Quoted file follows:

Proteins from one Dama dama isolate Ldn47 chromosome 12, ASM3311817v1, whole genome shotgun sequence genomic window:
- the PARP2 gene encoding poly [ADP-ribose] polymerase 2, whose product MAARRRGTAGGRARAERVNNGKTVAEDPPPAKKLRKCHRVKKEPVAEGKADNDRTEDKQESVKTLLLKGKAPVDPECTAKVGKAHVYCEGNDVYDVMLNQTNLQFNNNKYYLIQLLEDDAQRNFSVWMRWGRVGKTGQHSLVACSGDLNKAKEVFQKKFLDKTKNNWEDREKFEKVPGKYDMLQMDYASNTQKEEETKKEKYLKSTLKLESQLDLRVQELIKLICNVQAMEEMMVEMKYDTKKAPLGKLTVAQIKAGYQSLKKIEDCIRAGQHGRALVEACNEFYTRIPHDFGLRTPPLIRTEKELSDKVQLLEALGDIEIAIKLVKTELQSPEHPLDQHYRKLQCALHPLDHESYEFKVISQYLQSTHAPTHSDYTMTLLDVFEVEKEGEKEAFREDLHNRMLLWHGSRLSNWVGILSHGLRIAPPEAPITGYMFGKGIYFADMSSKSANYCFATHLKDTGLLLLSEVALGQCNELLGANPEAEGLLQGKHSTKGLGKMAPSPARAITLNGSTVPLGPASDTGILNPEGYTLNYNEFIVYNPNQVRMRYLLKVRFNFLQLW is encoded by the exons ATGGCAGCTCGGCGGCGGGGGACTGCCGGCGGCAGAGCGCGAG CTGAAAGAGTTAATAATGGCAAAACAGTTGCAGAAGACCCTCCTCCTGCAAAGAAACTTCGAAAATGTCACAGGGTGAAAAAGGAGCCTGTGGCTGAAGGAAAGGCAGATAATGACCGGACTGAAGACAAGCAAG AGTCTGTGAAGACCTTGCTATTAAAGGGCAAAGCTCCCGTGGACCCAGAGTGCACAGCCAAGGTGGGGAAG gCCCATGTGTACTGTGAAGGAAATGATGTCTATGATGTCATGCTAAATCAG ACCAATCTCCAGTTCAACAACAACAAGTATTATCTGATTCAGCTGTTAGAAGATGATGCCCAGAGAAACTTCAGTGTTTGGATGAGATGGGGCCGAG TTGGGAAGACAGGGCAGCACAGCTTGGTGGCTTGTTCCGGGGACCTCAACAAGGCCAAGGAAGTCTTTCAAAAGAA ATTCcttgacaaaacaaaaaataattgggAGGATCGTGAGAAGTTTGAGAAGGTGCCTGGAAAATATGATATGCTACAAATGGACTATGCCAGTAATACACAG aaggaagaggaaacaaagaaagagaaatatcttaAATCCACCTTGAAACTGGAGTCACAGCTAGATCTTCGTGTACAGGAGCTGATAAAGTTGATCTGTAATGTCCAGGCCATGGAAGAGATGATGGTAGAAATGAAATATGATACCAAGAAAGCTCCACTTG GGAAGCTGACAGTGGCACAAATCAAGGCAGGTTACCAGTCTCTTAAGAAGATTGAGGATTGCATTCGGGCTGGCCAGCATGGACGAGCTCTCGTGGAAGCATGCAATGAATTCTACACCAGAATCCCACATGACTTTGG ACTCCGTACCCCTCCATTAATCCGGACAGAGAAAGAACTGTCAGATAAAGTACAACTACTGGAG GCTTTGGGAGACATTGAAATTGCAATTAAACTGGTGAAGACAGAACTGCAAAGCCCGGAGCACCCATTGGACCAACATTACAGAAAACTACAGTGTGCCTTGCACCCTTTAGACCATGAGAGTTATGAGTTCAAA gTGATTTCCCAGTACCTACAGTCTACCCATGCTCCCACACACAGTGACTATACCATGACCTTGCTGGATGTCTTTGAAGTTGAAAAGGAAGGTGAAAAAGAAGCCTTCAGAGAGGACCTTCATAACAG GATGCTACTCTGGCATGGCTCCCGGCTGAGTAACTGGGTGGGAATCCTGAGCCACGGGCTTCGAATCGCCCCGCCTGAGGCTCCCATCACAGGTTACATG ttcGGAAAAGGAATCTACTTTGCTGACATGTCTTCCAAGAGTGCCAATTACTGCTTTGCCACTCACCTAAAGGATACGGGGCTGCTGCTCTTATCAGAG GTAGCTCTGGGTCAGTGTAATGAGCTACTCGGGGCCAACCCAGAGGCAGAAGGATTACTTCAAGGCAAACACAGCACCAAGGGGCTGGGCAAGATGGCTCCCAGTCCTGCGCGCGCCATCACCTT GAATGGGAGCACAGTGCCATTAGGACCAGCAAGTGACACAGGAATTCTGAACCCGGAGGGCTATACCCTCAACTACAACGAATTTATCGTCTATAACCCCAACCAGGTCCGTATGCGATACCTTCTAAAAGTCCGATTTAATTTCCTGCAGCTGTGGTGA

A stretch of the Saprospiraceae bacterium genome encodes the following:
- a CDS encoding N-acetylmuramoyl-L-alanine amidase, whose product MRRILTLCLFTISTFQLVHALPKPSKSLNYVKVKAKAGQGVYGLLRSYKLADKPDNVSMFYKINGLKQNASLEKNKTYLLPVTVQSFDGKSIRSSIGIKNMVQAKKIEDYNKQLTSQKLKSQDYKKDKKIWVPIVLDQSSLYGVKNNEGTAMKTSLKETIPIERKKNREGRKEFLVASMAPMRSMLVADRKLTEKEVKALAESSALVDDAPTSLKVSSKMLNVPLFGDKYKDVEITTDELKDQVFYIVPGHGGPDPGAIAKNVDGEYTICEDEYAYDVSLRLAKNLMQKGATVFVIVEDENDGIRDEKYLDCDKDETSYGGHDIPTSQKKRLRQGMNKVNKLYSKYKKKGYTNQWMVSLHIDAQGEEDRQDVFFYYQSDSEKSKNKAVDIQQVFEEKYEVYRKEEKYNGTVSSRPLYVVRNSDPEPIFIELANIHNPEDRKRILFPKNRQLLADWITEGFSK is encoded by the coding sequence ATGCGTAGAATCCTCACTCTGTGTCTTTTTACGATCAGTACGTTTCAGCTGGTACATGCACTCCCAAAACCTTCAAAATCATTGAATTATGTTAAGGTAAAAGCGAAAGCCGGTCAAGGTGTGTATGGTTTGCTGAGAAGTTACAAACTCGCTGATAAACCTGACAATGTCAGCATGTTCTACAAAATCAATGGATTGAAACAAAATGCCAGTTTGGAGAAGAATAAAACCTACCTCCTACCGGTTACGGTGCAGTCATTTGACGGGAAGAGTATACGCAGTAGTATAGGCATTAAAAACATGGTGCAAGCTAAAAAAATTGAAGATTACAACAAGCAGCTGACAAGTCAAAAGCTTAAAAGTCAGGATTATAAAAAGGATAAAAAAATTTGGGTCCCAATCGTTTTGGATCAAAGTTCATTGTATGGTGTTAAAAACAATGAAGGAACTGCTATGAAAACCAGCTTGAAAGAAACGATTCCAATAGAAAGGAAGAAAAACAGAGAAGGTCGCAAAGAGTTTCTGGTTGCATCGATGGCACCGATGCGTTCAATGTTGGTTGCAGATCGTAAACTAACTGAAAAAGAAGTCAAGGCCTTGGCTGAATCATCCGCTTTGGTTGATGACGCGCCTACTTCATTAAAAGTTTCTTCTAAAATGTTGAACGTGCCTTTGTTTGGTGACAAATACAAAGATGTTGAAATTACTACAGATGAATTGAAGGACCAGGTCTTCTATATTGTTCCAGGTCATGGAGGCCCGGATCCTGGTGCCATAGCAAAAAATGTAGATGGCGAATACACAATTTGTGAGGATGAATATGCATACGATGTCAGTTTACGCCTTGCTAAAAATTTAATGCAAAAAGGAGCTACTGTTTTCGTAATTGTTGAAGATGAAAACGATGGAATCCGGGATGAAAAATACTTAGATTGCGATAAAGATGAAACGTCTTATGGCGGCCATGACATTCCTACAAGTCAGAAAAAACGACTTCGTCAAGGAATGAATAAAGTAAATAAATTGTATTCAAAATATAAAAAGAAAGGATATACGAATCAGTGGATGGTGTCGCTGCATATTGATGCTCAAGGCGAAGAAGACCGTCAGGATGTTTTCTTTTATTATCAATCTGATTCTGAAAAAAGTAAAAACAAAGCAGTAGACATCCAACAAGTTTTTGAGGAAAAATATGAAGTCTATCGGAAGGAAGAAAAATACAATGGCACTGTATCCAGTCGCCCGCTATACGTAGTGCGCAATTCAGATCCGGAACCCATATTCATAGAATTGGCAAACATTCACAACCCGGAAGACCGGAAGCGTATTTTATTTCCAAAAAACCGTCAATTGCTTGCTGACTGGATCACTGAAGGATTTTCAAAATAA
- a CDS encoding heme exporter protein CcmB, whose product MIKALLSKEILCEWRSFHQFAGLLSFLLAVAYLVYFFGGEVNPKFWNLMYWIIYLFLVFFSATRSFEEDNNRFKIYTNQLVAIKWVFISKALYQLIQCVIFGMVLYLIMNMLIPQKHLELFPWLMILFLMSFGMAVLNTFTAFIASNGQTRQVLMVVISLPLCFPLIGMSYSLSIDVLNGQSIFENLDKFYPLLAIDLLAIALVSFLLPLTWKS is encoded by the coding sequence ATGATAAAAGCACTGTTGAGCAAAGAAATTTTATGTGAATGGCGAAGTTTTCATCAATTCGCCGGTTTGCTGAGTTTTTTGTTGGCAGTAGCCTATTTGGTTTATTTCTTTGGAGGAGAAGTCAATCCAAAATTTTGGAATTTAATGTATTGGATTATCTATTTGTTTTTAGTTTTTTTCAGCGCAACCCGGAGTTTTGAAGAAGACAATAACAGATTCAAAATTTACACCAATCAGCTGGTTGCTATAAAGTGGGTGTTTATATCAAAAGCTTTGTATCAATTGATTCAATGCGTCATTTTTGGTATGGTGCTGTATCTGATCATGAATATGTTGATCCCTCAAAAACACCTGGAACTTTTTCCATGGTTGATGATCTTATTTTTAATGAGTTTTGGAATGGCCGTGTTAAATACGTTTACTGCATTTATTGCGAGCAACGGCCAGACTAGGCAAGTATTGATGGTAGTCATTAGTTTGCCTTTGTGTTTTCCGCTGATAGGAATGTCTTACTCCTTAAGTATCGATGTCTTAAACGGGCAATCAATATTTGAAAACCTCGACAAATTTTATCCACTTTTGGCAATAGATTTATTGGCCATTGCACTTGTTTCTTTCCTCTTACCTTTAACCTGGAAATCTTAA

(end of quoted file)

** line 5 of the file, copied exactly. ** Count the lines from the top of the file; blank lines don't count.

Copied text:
- a CDS encoding heme exporter protein CcmB, whose product MIKALLSKEILCEWRSFHQFAGLLSFLLAVAYLVYFFGGEVNPKFWNLMYWIIYLFLVFFSATRSFEEDNNRFKIYTNQLVAIKWVFISKALYQLIQCVIFGMVLYLIMNMLIPQKHLELFPWLMILFLMSFGMAVLNTFTAFIASNGQTRQVLMVVISLPLCFPLIGMSYSLSIDVLNGQSIFENLDKFYPLLAIDLLAIALVSFLLPLTWKS is encoded by the coding sequence ATGATAAAAGCACTGTTGAGCAAAGAAATTTTATGTGAATGGCGAAGTTTTCATCAATTCGCCGGTTTGCTGAGTTTTTTGTTGGCAGTAGCCTATTTGGTTTATTTCTTTGGAGGAGAAGTCAATCCAAAATTTTGGAATTTAATGTATTGGATTATCTATTTGTTTTTAGTTTTTTTCAGCGCAACCCGGAGTTTTGAAGAAGACAATAACAGATTCAAAATTTACACCAATCAGCTGGTTGCTATAAAGTGGGTGTTTATATCAAAAGCTTTGTATCAATTGATTCAATGCGTCATTTTTGGTATGGTGCTGTATCTGATCATGAATATGTTGATCCCTCAAAAACACCTGGAACTTTTTCCATGGTTGATGATCTTATTTTTAATGAGTTTTGGAATGGCCGTGTTAAATACGTTTACTGCATTTATTGCGAGCAACGGCCAGACTAGGCAAGTATTGATGGTAGTCATTAGTTTGCCTTTGTGTTTTCCGCTGATAGGAATGTCTTACTCCTTAAGTATCGATGTCTTAAACGGGCAATCAATATTTGAAAACCTCGACAAATTTTATCCACTTTTGGCAATAGATTTATTGGCCATTGCACTTGTTTCTTTCCTCTTACCTTTAACCTGGAAATCTTAA